The national expert on adolescent drug and alcohol use will be speaking to a hometown audience, about a national — and yet very local — issue.
He hopes his neighbors will listen.
“Most parents don’t realize the enormous influence they have on kids — for better or worse,” Califano says. “Research shows that kids who see their parents drunk are much more likely to drink, or do drugs.”
Many parents, Califano adds, “are unlikely to use their positive power” to help their teenagers avoid illegal substances. One major reason: “They’re too concerned about what their kids might say, or what other parents are doing. There’s pressure on parents, as well as on kids.”
Tomorrow, Califano will help parents identify the times when youngsters are at higher risk for using alcohol and drugs: the beginning of middle school. The beginning of high school. Events like Homecoming.
“Schools can help deal with this,” Califano says. “But parents are key.”
The drug and alcohol problem will be solved, he believes, “not in courtrooms, but in living rooms and dining rooms” across the country.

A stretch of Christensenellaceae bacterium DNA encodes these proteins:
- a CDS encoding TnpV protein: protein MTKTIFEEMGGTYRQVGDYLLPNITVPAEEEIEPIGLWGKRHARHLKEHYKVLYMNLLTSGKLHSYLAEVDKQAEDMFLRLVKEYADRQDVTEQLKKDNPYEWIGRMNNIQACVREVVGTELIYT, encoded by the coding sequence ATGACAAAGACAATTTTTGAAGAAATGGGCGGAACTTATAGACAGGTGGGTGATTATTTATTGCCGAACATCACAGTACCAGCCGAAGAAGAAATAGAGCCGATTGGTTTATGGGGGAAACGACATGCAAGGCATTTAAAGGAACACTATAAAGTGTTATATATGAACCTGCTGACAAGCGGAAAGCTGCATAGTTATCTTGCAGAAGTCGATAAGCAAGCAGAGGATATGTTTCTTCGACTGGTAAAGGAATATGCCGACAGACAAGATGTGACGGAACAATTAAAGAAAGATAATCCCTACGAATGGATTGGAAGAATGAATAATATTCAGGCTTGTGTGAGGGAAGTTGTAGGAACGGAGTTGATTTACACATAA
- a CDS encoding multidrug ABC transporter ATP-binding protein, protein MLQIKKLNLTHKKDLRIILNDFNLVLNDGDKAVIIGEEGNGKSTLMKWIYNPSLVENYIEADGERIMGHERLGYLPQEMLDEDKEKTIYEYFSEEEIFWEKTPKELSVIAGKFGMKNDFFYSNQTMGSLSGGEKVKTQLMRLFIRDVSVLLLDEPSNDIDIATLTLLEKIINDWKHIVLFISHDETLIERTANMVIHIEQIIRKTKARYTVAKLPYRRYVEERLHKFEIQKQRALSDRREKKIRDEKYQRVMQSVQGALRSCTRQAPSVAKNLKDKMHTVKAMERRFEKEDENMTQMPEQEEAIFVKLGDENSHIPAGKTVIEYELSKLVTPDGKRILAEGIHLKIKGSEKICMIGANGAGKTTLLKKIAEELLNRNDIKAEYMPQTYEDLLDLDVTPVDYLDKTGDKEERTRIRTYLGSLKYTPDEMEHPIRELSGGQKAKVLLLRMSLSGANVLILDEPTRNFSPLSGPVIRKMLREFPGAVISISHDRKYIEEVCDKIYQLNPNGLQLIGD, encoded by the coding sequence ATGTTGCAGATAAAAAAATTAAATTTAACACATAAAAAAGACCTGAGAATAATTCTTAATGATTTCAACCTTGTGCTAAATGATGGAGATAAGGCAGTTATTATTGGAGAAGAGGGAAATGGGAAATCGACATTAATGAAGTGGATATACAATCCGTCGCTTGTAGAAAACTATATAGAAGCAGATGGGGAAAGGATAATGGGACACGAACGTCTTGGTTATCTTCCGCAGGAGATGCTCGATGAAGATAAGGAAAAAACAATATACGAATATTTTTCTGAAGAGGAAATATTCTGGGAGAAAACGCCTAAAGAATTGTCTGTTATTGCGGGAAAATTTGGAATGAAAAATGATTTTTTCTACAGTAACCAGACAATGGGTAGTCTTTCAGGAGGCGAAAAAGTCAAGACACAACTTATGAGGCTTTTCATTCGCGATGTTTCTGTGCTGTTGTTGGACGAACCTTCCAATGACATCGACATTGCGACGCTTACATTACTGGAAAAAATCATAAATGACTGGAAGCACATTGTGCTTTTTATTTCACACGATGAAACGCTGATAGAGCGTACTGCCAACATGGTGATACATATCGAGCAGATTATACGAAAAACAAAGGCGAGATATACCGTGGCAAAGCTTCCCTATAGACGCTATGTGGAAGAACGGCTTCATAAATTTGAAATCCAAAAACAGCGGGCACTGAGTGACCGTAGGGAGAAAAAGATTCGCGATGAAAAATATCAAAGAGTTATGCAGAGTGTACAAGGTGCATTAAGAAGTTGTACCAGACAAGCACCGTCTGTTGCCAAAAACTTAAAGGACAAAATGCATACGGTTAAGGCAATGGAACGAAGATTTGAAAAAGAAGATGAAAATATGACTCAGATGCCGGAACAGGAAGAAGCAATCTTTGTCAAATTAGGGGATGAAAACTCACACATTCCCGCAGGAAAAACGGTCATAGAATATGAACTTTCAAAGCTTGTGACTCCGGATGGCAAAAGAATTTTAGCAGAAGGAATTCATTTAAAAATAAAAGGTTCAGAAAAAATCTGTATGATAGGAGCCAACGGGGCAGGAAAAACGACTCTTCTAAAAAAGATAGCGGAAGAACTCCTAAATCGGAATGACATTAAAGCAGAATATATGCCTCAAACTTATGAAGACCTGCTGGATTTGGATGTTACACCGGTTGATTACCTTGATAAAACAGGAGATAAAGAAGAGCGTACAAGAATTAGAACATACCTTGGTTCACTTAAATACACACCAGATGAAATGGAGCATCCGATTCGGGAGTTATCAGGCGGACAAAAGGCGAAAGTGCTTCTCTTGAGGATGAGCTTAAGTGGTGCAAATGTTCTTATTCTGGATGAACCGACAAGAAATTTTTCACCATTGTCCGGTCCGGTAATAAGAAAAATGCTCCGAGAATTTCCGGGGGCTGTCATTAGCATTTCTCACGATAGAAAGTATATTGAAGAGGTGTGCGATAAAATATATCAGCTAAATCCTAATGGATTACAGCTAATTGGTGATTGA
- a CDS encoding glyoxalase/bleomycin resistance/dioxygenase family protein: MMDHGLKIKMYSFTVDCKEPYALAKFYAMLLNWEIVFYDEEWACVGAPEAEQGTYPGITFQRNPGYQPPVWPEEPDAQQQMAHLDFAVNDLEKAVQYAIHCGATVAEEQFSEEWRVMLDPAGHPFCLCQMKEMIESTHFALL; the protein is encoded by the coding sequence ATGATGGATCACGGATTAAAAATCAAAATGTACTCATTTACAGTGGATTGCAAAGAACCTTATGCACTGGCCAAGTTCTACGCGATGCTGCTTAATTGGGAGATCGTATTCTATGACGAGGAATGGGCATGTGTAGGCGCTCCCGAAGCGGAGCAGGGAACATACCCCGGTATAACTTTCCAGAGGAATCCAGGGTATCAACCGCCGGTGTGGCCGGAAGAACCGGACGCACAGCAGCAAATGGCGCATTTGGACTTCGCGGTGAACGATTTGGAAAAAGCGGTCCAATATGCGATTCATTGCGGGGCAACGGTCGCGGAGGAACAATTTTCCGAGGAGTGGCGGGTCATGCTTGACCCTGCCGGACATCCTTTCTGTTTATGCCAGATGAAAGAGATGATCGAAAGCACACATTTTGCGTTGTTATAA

Califano speaks throughout the US. From what he’s seen, his home town is “not much different from any affluent community where kids have the resources to get and use” drugs and alcohol.
Tomorrow he travels only a mile or two to talk. The national expert looks forward to seeing his neighbors — parents, teachers and teenagers — in his own back yard.
(A 2nd event — “Community Conversation: Underage Drinking — Whose Responsibility Is It?” — is set for this Wednesday, October 28, 7:30 p.m. at the Westport Library. Co-sponsored by the Staples PTA and Smilow Family, the free-flowing open forum will include high school principal John Dodig.)